Hi everyone, welcome to my latest blog. 

November is that time of year when we both look to the future, and reflect on the past. 

At our three lovely care homes, we always look forward to Christmas and the New Year. It’s a time of year which can mean different things to different people, of all backgrounds and faiths, but it also brings our communities together and we love to see everyone experiencing a little festive joy. We are planning a few things for our residents, as we do every year, and one of the loveliest things is to see families and friends reunited, as it is sometimes difficult for loved ones who live far away to regularly keep in touch. 

On the refection side, November also sees Guy Fawkes day and Remembrance Day. You are never too old to enjoy a magnificent firework display, and of course there is a historical lesson to be reminded of regarding the gunpowder plot of 1605. As for Remembrance Day, this is a very special time of year for many of our residents, staff and their families. There is a strong connection with the military here in the South West and many dutifully remember all those who gave their lives in times of war, so that we may live in peace. And perhaps this is a timely reminder to think of our friends in Ukraine, who we wish well as they face up to Putin’s tyranny. 

Over the next couple of months, I’d like to talk about one particular aspect of our care which sometimes gets overlooked.  Many of advancing years develop difficulties with memory, and for some, especially those experiencing dementia, this can be acute. There is one aspect of this which has really developed in recent times, and this is the link between memory and music. 

Music is a key part of many people’s lives, a universal experience. Music and memory have a powerful connection. Music can spark emotional memories, songs and sounds of the past. It might even go all the way back to early childhood and the first music we ever heard. Throughout life, music can trigger all sorts of memories, from happy days to tragic circumstances.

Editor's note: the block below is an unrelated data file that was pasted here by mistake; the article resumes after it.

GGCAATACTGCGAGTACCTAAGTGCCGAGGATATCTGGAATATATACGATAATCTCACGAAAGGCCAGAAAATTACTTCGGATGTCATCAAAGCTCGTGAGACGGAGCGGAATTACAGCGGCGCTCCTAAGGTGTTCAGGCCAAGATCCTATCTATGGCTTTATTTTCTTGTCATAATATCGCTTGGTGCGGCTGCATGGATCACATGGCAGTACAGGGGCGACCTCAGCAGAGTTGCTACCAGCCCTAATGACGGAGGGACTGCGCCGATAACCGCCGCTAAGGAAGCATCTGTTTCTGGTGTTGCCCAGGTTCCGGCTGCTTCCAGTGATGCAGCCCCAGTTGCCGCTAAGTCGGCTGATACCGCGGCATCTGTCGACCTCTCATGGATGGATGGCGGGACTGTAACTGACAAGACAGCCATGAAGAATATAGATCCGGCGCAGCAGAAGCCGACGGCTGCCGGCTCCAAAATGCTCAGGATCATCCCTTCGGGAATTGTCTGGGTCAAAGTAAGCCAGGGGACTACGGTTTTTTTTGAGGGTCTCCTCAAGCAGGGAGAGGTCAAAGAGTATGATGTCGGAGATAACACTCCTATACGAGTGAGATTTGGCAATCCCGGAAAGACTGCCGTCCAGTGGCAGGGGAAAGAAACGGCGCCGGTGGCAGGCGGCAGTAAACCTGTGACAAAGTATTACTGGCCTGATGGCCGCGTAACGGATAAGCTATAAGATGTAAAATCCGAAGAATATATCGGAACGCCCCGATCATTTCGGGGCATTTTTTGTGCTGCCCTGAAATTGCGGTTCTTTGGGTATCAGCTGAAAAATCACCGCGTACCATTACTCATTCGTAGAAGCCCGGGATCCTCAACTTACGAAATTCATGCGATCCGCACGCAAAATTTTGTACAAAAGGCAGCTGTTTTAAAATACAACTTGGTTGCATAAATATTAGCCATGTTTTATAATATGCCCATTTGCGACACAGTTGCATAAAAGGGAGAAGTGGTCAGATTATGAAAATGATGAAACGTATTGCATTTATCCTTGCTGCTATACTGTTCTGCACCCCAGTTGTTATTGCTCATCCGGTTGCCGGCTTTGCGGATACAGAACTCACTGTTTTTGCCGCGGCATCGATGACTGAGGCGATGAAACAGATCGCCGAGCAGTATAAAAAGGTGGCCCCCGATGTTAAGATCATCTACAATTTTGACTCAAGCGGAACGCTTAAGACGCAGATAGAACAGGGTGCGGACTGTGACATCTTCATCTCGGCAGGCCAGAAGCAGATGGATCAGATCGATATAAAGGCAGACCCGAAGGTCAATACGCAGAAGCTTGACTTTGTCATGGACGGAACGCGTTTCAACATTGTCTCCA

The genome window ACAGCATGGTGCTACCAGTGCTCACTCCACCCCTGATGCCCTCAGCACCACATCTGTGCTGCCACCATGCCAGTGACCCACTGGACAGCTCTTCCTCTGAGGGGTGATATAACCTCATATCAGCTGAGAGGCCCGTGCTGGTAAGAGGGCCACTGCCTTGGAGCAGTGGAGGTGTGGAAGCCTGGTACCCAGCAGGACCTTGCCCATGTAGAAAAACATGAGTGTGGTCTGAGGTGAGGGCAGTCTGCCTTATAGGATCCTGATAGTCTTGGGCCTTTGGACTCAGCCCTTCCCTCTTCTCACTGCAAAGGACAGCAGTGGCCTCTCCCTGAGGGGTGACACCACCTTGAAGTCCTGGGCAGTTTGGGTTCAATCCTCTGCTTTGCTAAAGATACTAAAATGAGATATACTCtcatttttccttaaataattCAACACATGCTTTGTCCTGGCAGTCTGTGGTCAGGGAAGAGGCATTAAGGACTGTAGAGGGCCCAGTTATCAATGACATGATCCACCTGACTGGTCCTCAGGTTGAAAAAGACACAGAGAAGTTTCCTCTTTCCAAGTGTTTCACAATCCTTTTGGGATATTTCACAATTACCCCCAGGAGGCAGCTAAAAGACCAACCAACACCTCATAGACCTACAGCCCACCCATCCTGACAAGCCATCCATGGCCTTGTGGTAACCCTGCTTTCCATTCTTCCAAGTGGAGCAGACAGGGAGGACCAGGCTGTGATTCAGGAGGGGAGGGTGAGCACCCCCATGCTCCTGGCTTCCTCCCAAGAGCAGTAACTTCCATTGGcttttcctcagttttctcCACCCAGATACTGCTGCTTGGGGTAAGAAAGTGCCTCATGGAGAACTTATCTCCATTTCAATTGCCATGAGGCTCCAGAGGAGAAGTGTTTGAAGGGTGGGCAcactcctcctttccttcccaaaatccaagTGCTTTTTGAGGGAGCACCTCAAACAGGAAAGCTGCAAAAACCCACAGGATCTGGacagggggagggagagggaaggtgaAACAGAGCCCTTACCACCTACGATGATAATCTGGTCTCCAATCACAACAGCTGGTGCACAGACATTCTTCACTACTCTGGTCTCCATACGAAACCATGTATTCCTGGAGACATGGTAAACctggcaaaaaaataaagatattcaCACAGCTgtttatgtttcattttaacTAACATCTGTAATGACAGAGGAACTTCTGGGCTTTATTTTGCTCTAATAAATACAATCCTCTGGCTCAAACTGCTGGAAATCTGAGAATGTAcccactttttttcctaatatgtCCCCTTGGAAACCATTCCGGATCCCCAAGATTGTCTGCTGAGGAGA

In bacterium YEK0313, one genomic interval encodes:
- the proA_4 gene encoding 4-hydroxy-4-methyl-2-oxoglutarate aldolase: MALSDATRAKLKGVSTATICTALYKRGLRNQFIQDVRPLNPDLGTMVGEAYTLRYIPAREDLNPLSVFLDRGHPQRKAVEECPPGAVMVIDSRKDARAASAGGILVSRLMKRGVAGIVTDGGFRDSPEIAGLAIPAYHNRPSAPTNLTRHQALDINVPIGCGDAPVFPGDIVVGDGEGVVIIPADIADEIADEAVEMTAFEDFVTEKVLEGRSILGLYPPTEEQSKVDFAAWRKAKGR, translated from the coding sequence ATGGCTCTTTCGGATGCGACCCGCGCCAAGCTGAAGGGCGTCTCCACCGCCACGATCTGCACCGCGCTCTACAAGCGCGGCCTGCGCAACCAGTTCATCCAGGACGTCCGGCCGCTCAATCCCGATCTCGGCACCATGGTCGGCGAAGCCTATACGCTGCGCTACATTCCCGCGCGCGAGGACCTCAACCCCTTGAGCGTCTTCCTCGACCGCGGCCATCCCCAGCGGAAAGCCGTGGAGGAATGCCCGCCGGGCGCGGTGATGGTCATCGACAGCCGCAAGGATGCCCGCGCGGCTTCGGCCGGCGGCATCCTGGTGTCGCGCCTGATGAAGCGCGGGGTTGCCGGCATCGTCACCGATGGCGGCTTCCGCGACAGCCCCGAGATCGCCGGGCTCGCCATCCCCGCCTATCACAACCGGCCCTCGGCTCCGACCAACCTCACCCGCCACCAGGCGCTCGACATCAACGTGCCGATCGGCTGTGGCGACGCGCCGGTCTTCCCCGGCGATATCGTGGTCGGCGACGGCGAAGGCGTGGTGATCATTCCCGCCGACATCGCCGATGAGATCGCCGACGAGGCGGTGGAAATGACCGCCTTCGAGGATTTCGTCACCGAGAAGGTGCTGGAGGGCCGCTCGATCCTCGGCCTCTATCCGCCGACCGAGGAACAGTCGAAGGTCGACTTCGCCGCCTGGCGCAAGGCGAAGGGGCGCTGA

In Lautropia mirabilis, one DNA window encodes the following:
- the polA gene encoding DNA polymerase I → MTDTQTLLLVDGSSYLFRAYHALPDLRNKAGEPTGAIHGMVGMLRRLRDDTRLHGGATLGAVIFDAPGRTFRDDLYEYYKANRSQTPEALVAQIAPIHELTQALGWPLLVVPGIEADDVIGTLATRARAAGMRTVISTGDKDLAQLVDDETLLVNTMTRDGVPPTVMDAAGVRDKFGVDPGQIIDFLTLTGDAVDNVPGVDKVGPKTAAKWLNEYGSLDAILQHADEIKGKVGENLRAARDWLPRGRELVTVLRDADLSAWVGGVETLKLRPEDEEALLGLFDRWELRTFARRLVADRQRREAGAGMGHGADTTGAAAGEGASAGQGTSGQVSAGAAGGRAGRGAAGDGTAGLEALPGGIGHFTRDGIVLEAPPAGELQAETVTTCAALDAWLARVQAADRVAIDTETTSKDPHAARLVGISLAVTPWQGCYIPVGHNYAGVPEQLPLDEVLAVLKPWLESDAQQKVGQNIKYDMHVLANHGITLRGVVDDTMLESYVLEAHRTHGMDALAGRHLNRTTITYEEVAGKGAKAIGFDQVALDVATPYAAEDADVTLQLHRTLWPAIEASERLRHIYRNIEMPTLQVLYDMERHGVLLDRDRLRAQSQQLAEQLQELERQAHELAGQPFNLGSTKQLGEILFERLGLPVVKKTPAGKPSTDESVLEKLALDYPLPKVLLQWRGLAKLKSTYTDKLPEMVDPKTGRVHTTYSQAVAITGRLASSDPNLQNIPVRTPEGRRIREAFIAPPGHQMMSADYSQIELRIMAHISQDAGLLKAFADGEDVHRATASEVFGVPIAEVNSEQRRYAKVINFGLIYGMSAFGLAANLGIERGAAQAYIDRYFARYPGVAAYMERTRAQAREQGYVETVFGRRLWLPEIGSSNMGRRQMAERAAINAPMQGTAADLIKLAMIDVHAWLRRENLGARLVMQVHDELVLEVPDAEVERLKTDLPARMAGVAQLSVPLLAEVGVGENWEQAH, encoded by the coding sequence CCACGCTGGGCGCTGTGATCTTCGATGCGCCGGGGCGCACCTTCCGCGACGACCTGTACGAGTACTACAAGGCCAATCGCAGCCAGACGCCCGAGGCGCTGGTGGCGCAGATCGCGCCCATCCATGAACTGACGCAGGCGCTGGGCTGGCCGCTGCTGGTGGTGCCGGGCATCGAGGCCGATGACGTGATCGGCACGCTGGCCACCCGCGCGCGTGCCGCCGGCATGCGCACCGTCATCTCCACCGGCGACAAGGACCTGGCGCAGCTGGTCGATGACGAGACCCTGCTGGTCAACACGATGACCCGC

Our own experiences, and those in other care home settings, have shown that music can have many benefits for those experiencing dementia. It can help reduce anxiety and depression, help maintain speech and language, enhance quality of life, as well as having a positive impact on their carers. 

There are many stories and examples where music in care homes and other institutions is extraordinarily effective at bringing people together and stimulating memories. Memorable stories of individuals who were withdrawn and apathetic but have been rekindled by listening to their favourite music. Many will be aware of the positive benefits of “Singing for the Brain”. Music can go to places other forms of communication struggle to reach, benefitting shared experience and friendships. 

So in December’s blog I’m going to explore this a little more. We have many musical events in our homes and I will tell you a little more about them next time around. But I also want to dig a little deeper and share with you how music can help one and all, including people with dementia and their families. I’ll look at the research and case studies and share thoughts and theories about why music is so important in a care home setting.

I will catch up with you just before Christmas, and also update you on some of our festive activities too. Until then, take care.